The Brooklyn Enigma

June 16, 2002, Sunday, Final Edition

The Washington Post

Book Reviewed by Daniel Stashower


A True Victorian Medical Mystery

On a warm June day in 1865, a young woman named Mollie Fancher suffered a catastrophic accident aboard a horse-drawn trolley on Brooklyn's Fulton Street. "She was, at that moment, all that mid-Victorian convention could require of a teenage girl," writes Michelle Stacey. "Two months short of her nineteenth birthday, she was tall, well made, willowy, with light wavy hair and an oval face. Her features were regular, and a photograph made around this time shows eyes with a serious, direct gaze." As Fancher made to descend the rear stairs of the trolley at her stop, she lost her footing and tumbled to the street, catching her crinoline skirt on a protruding iron hook as she fell. For nearly a block she was dragged over rough paving stones, suffering grave injuries before the trolley could be halted. It was some time before she was well enough to return home, and even then her condition was so fragile that it was feared she would not survive the coming winter.

In fact, though she never left her home again, Mollie Fancher lived another 50 years. By the end of her life, her condition and its many curious manifestations had made her "a lightning rod for some of the largest intellectual storms of the time," and she came to be known as "The Brooklyn Enigma." Chief among her strange and controversial symptoms was that she seemed to be existing almost entirely without food -- or "living on air," according to contemporary accounts, though she showed no signs of emaciation. Over a period of six months, her entire food intake was inventoried at four teaspoons of "milk punch," two teaspoons of wine, a small banana and a cracker. In time, she claimed to have gone almost entirely without food for 12 years.

Michelle Stacey, author of a previous book, Consumed: Why Americans Love, Hate, and Fear Food, has much to say about the relationship between Victorian women and food. As the Fancher drama unfolds, however, it becomes clear that the facts cannot be explained away in modern terms as an early, if remarkable, case of anorexia nervosa. "Food, its intake or its avoidance, was only the beginning," writes Stacey. The real story lay in what the young woman came to represent: "Mollie stood at a crossroads between ancient belief and scientific reason." That tension between the old and the new -- "between ancient, slow-moving ways and the modern rush of civilization" -- is what Stacey seeks to illuminate.

In an era of "new-fangled perils," which saw the rise of such ailments as "railway spine" and "elevator sickness," Mollie Fancher's story appeared to embody the upheavals of a transitional age -- all the more so, as Stacey demonstrates, as the patient's catalogue of disorders expanded to include paralysis, spasms and hysterical blindness. In time, her story would be taken up by scientists and theologians in the larger post-Darwinian debate over faith versus science. At one stage, Fancher lapsed into a trancelike state lasting some nine years, only to emerge one day to pick up a conversation where it had left off nearly a decade earlier. Stranger still, the patient began to exhibit abilities that seemed to transcend the normal range of the five senses. As the New York Sun reported, "She has developed most astonishing powers, resembling second sight or clairvoyance, reading with ease the contents of sealed letters, describing articles in hidden packages, perusing books while absolutely blind."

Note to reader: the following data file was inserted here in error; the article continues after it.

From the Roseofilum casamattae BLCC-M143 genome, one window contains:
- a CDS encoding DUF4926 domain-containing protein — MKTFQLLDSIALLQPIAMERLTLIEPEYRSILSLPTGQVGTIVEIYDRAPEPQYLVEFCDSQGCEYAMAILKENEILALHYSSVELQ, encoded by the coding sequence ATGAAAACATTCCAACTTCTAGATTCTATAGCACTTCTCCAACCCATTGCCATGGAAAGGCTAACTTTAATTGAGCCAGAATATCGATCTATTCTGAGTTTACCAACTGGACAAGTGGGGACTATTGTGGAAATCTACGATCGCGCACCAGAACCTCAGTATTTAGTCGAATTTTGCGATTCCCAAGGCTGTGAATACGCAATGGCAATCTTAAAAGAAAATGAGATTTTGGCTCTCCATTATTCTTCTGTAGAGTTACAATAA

Needless to say, such claims galvanized skeptics, many of whom dismissed Fancher as a hysteric. But there were also many well-credentialed supporters, none of whom could be called overly credulous. One doctor took to sneaking into Fancher's bedroom to see if he could catch her eating on the sly, and even went so far as to give her surprise emetics, hoping to discover food in her system. Another doctor subjected himself to a grueling 40-day fast, even renting out a public hall for purposes of exhibiting the effects of his suffering, ostensibly in support of Fancher's reputation. "The fact that some very prominent citizens actually believed her," Stacey writes, "was the impetus both for a fracas that encompassed many of the ambient late-Victorian ideas about mind and soul, faith and science, and for a fame that would virtually eclipse its human subject. Fancher was, in fact, one of those most intriguing historical figures: one whose prominence is powerful but brief, and whose legacy lies not in what she herself accomplished but in what she ignited."

With its mix of biography and cultural history, The Fasting Girl does an excellent job of bringing the controversy to life. The young woman at the center of the storm remains an enigma, as Stacey readily admits, but the drama she inspired is an entertaining surprise. *

Daniel Stashower's latest book is "The Boy Genius and the Mogul," the story of Philo T. Farnsworth, the inventor of television.



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